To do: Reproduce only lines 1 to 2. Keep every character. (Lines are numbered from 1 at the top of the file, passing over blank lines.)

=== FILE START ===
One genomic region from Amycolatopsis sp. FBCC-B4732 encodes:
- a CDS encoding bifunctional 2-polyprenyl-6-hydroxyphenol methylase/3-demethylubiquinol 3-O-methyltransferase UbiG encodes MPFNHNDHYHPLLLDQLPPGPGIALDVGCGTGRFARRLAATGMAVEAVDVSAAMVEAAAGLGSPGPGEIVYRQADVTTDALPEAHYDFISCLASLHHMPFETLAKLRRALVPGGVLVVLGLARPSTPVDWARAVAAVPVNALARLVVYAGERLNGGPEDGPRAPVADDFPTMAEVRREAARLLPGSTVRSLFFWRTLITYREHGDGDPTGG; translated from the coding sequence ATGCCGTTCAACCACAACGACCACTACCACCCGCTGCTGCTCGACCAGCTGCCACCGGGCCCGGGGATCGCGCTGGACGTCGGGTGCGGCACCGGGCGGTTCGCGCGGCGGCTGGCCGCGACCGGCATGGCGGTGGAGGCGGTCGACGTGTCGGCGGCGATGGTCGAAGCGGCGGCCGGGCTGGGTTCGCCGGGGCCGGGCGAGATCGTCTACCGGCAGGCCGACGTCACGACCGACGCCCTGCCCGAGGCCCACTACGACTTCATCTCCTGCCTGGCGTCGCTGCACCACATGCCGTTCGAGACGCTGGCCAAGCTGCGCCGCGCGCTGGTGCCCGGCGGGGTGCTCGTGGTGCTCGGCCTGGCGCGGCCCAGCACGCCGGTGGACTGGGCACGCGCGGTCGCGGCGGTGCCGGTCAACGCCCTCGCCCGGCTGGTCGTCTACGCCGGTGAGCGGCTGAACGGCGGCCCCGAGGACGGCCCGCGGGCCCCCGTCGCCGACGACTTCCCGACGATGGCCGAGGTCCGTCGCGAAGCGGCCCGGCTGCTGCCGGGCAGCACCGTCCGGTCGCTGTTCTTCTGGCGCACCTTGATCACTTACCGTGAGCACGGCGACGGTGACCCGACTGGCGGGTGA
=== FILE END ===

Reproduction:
One genomic region from Amycolatopsis sp. FBCC-B4732 encodes:
- a CDS encoding bifunctional 2-polyprenyl-6-hydroxyphenol methylase/3-demethylubiquinol 3-O-methyltransferase UbiG encodes MPFNHNDHYHPLLLDQLPPGPGIALDVGCGTGRFARRLAATGMAVEAVDVSAAMVEAAAGLGSPGPGEIVYRQADVTTDALPEAHYDFISCLASLHHMPFETLAKLRRALVPGGVLVVLGLARPSTPVDWARAVAAVPVNALARLVVYAGERLNGGPEDGPRAPVADDFPTMAEVRREAARLLPGSTVRSLFFWRTLITYREHGDGDPTGG; translated from the coding sequence ATGCCGTTCAACCACAACGACCACTACCACCCGCTGCTGCTCGACCAGCTGCCACCGGGCCCGGGGATCGCGCTGGACGTCGGGTGCGGCACCGGGCGGTTCGCGCGGCGGCTGGCCGCGACCGGCATGGCGGTGGAGGCGGTCGACGTGTCGGCGGCGATGGTCGAAGCGGCGGCCGGGCTGGGTTCGCCGGGGCCGGGCGAGATCGTCTACCGGCAGGCCGACGTCACGACCGACGCCCTGCCCGAGGCCCACTACGACTTCATCTCCTGCCTGGCGTCGCTGCACCACATGCCGTTCGAGACGCTGGCCAAGCTGCGCCGCGCGCTGGTGCCCGGCGGGGTGCTCGTGGTGCTCGGCCTGGCGCGGCCCAGCACGCCGGTGGACTGGGCACGCGCGGTCGCGGCGGTGCCGGTCAACGCCCTCGCCCGGCTGGTCGTCTACGCCGGTGAGCGGCTGAACGGCGGCCCCGAGGACGGCCCGCGGGCCCCCGTCGCCGACGACTTCCCGACGATGGCCGAGGTCCGTCGCGAAGCGGCCCGGCTGCTGCCGGGCAGCACCGTCCGGTCGCTGTTCTTCTGGCGCACCTTGATCACTTACCGTGAGCACGGCGACGGTGACCCGACTGGCGGGTGA